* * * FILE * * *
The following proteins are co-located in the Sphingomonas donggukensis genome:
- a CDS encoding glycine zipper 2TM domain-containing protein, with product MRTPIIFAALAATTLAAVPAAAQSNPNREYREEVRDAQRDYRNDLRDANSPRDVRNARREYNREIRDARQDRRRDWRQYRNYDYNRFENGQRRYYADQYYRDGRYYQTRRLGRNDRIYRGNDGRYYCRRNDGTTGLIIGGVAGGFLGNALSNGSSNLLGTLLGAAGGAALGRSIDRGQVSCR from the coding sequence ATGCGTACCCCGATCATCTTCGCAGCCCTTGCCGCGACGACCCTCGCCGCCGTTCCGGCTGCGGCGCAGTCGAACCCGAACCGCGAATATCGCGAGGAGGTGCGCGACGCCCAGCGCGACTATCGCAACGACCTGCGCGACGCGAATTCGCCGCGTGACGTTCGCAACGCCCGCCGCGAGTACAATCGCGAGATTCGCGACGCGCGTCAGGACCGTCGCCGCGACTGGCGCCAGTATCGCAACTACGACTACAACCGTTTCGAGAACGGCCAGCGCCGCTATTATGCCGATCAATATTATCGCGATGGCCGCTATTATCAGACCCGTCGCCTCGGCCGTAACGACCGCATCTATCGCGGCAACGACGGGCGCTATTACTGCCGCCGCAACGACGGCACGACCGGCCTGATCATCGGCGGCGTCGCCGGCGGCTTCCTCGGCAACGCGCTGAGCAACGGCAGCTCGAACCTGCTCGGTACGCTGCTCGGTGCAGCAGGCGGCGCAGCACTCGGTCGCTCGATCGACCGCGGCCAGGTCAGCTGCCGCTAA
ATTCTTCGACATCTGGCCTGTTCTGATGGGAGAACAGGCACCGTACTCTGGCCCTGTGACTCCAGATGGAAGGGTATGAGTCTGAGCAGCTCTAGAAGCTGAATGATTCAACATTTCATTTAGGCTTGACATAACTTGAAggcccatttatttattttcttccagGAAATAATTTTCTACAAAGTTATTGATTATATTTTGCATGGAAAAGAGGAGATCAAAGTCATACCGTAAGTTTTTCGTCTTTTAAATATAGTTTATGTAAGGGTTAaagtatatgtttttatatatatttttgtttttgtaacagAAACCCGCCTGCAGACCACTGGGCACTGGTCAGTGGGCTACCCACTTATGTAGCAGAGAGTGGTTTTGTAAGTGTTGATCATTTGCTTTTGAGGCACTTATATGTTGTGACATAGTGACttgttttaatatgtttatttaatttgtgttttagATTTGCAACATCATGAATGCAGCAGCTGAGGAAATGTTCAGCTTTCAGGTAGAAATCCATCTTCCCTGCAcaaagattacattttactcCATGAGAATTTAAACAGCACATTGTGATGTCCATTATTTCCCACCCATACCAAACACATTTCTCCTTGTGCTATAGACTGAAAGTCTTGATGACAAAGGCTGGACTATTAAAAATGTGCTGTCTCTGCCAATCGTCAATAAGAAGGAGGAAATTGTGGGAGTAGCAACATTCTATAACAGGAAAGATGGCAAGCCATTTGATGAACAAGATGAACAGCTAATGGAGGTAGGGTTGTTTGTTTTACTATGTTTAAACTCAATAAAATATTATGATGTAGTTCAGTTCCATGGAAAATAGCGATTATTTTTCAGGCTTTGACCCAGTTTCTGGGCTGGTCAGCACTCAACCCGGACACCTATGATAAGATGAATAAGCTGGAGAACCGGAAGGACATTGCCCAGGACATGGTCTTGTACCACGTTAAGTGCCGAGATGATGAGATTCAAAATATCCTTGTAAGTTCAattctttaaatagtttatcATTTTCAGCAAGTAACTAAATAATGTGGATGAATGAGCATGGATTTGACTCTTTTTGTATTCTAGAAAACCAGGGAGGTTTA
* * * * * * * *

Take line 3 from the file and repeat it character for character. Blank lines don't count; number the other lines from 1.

ATTCTTCGACATCTGGCCTGTTCTGATGGGAGAACAGGCACCGTACTCTGGCCCTGTGACTCCAGATGGAAGGGTATGAGTCTGAGCAGCTCTAGAAGCTGAATGATTCAACATTTCATTTAGGCTTGACATAACTTGAAggcccatttatttattttcttccagGAAATAATTTTCTACAAAGTTATTGATTATATTTTGCATGGAAAAGAGGAGATCAAAGTCATACCGTAAGTTTTTCGTCTTTTAAATATAGTTTATGTAAGGGTTAaagtatatgtttttatatatatttttgtttttgtaacagAAACCCGCCTGCAGACCACTGGGCACTGGTCAGTGGGCTACCCACTTATGTAGCAGAGAGTGGTTTTGTAAGTGTTGATCATTTGCTTTTGAGGCACTTATATGTTGTGACATAGTGACttgttttaatatgtttatttaatttgtgttttagATTTGCAACATCATGAATGCAGCAGCTGAGGAAATGTTCAGCTTTCAGGTAGAAATCCATCTTCCCTGCAcaaagattacattttactcCATGAGAATTTAAACAGCACATTGTGATGTCCATTATTTCCCACCCATACCAAACACATTTCTCCTTGTGCTATAGACTGAAAGTCTTGATGACAAAGGCTGGACTATTAAAAATGTGCTGTCTCTGCCAATCGTCAATAAGAAGGAGGAAATTGTGGGAGTAGCAACATTCTATAACAGGAAAGATGGCAAGCCATTTGATGAACAAGATGAACAGCTAATGGAGGTAGGGTTGTTTGTTTTACTATGTTTAAACTCAATAAAATATTATGATGTAGTTCAGTTCCATGGAAAATAGCGATTATTTTTCAGGCTTTGACCCAGTTTCTGGGCTGGTCAGCACTCAACCCGGACACCTATGATAAGATGAATAAGCTGGAGAACCGGAAGGACATTGCCCAGGACATGGTCTTGTACCACGTTAAGTGCCGAGATGATGAGATTCAAAATATCCTTGTAAGTTCAattctttaaatagtttatcATTTTCAGCAAGTAACTAAATAATGTGGATGAATGAGCATGGATTTGACTCTTTTTGTATTCTAGAAAACCAGGGAGGTTTA